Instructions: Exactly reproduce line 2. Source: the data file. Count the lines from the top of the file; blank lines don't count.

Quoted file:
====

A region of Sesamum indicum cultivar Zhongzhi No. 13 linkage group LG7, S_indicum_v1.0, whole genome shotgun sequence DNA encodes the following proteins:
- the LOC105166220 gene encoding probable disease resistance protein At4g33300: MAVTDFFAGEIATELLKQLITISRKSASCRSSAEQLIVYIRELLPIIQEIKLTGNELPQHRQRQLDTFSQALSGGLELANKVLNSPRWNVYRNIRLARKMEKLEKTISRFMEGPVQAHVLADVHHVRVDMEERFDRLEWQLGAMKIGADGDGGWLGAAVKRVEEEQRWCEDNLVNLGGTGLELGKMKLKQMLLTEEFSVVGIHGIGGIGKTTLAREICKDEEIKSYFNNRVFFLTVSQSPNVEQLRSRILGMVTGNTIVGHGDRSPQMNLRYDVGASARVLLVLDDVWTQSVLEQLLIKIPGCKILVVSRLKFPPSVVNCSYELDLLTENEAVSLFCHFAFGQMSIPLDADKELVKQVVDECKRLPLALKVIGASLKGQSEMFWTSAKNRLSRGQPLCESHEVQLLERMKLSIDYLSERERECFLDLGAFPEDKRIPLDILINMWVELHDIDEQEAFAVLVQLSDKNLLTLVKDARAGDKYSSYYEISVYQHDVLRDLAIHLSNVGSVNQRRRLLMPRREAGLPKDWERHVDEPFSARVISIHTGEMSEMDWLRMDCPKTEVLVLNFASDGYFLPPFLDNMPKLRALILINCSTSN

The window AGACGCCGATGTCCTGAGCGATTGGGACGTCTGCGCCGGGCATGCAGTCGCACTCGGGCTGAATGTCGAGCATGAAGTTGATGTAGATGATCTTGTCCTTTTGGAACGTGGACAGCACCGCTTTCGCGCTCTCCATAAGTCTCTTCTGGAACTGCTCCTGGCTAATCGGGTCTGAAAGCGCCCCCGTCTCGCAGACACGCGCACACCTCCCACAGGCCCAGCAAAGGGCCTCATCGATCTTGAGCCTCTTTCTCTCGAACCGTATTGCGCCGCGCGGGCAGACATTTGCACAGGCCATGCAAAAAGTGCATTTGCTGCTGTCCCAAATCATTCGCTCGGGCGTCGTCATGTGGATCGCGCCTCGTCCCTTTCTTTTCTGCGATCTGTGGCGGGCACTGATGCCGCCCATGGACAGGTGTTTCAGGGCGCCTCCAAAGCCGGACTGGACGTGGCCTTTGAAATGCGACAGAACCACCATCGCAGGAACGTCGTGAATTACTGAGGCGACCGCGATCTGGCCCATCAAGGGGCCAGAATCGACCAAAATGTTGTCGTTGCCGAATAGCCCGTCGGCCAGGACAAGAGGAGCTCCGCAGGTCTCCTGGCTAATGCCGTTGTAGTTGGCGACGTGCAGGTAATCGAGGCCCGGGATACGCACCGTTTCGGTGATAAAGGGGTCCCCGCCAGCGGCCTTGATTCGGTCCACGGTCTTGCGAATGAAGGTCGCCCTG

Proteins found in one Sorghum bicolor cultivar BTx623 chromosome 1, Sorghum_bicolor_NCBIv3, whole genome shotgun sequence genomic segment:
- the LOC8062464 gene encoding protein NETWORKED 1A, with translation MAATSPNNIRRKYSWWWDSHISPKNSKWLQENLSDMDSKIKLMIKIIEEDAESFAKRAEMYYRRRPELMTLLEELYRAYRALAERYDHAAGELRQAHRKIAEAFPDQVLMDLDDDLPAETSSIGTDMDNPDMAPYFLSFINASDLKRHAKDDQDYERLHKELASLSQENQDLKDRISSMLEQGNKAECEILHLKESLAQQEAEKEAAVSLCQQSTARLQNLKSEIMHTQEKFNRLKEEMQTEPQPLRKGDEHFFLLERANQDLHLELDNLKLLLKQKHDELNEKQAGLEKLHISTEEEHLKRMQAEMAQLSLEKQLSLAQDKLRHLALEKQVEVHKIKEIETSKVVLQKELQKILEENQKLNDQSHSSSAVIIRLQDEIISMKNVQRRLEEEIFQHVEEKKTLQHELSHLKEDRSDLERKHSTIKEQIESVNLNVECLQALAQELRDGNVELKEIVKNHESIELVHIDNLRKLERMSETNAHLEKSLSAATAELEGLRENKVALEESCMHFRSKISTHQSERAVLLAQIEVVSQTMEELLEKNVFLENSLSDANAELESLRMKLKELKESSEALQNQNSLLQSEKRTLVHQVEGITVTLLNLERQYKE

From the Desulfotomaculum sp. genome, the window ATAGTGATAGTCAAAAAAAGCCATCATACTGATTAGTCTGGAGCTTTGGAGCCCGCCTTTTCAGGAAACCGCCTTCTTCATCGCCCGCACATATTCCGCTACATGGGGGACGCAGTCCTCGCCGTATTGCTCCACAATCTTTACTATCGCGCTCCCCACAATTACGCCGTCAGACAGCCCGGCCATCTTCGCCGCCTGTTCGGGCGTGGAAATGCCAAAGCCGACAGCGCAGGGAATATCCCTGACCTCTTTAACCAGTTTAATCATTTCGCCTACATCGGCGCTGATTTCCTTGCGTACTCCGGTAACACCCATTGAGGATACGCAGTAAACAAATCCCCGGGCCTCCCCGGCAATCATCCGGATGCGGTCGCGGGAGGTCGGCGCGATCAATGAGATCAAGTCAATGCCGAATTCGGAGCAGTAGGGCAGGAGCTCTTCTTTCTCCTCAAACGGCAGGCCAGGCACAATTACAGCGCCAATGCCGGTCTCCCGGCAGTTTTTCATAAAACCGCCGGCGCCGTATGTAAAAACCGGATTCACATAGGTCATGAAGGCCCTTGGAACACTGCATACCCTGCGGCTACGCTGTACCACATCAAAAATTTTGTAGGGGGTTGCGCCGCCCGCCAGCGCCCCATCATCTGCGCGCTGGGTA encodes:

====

- the LOC105166220 gene encoding probable disease resistance protein At4g33300: MAVTDFFAGEIATELLKQLITISRKSASCRSSAEQLIVYIRELLPIIQEIKLTGNELPQHRQRQLDTFSQALSGGLELANKVLNSPRWNVYRNIRLARKMEKLEKTISRFMEGPVQAHVLADVHHVRVDMEERFDRLEWQLGAMKIGADGDGGWLGAAVKRVEEEQRWCEDNLVNLGGTGLELGKMKLKQMLLTEEFSVVGIHGIGGIGKTTLAREICKDEEIKSYFNNRVFFLTVSQSPNVEQLRSRILGMVTGNTIVGHGDRSPQMNLRYDVGASARVLLVLDDVWTQSVLEQLLIKIPGCKILVVSRLKFPPSVVNCSYELDLLTENEAVSLFCHFAFGQMSIPLDADKELVKQVVDECKRLPLALKVIGASLKGQSEMFWTSAKNRLSRGQPLCESHEVQLLERMKLSIDYLSERERECFLDLGAFPEDKRIPLDILINMWVELHDIDEQEAFAVLVQLSDKNLLTLVKDARAGDKYSSYYEISVYQHDVLRDLAIHLSNVGSVNQRRRLLMPRREAGLPKDWERHVDEPFSARVISIHTGEMSEMDWLRMDCPKTEVLVLNFASDGYFLPPFLDNMPKLRALILINCSTSN